16 May 2011 - source: This is Business - Staffordshire (online)
A STONE bailiffs firm is using a cutting-edge monitoring system to protect its workers after one of them came under attack.
Dukes Bailiffs decided to install the Crystal Ball technology after one of its bailiffs was threatened with axe handles and baseball bats while carrying out a job at a pub.
The company has now had Crystal Ball monitoring products fitted to 31 staff mobile phones and 22 fleet vehicles, allowing it to track employees and company cars.
Features include a panic button, a welfare function and tracking device.
Dukes managing director Colin Naylor, chairman of the national Association of Civil Enforcement Agencies, believes it is the first time a firm of bailiffs has used mobile phone technology in this way.
The company, which was established in 1993, employs 54 full- and part-time staff and operates across the UK, offering recovery, enforcement and tracing services.
Mr Naylor said: "The Crystal Ball system is a marvellous use of modern technology.
"We regularly have situations where debtors dispute that a bailiff has been to their premises or wrongly claim to have rung them on numerous occasions.
"The data which Crystal Ball provides will enable us to effectively resolve these disputes and refute incorrect allegations."
Mr Naylor said the firm decided to install the technology after one of its workers was attacked while making a call at a pub in Runcorn.
He said: "In an incident similar to the one we had recently, where a member of our staff was held against his will by a group of men in a pub, the Lone Worker system would have alerted us and enabled us to raise the alarm."
Crystal Ball's Mobile Monitor and Lone Worker smart phone applications log mobile phone calls and the full transcript of text messages in real time and allow employees' locations to be monitored at all times.
Users are able to pre-set a welfare function on their phone, which notifies colleagues that they are entering a potentially dangerous situation.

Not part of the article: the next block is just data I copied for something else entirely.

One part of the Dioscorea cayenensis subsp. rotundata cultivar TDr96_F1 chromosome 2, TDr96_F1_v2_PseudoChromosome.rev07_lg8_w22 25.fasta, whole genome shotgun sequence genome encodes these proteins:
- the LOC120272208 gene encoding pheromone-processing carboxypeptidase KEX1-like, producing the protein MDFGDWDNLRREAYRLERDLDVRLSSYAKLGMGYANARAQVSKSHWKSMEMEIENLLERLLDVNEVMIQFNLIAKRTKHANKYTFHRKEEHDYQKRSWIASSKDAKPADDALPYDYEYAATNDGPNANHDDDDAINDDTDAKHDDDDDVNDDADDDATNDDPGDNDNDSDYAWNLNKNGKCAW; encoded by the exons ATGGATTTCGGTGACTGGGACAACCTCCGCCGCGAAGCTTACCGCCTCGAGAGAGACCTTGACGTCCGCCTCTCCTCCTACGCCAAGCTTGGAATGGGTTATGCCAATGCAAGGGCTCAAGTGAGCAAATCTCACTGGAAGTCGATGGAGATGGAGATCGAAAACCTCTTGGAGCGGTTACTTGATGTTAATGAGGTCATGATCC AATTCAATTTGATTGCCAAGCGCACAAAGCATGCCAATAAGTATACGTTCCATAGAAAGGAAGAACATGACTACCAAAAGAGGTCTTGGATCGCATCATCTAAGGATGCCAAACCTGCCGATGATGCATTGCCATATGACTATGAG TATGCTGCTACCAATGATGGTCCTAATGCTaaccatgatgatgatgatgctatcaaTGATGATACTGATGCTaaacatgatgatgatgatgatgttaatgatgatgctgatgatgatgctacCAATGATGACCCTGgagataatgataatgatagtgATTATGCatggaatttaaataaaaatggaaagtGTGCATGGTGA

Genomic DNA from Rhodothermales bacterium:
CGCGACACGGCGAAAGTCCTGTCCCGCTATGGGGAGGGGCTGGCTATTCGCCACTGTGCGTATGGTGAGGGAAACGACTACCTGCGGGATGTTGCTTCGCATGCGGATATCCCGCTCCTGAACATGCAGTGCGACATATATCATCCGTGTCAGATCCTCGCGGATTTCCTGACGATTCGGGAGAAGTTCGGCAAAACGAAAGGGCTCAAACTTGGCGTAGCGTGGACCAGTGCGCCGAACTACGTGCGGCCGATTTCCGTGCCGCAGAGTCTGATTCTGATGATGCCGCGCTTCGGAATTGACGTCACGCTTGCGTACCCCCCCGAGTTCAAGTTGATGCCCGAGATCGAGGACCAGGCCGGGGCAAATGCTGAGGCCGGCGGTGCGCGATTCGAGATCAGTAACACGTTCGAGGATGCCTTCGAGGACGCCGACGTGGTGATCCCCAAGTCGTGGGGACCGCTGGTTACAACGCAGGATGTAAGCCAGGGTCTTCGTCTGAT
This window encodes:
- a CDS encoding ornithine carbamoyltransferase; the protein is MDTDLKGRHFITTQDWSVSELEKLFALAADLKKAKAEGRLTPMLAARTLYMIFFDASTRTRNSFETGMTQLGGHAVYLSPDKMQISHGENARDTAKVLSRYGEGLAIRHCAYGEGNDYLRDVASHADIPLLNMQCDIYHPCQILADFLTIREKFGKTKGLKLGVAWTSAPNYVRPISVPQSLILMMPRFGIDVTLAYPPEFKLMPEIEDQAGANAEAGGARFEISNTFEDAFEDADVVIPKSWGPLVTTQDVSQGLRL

If they allow a pre-set timer to run down without responding or acknowledging it, the alarm is automatically raised.
There is also a panic button which activates an emergency response procedure and sends out location co-ordinates.
The system's vehicle tracking technology provides live information, recording speed, journey time, distance and precise location.
Together with the phone monitoring feature it allows the bailiffs to prove they have visited homes and businesses, attempted to deliver legal documents and even had conversations with debtors.
Information is held for three months so it can be downloaded and saved, and used as evidence in disputes or legal proceedings.
Employers can also monitor the information in real time, from anywhere in the world, over the internet.
Raj Singh, managing director of Manchester-based Crystal Ball, said: "The combination of vehicle tracking and smart phone technology is unique in the market and allows bailiffs to address legislation such as duty of care, corporate manslaughter and the proper use of mobile phones while driving.
"It helps staff to enforce and deal with the problems they face on a day-to-day basis, as well as providing indisputable data to help them with their work."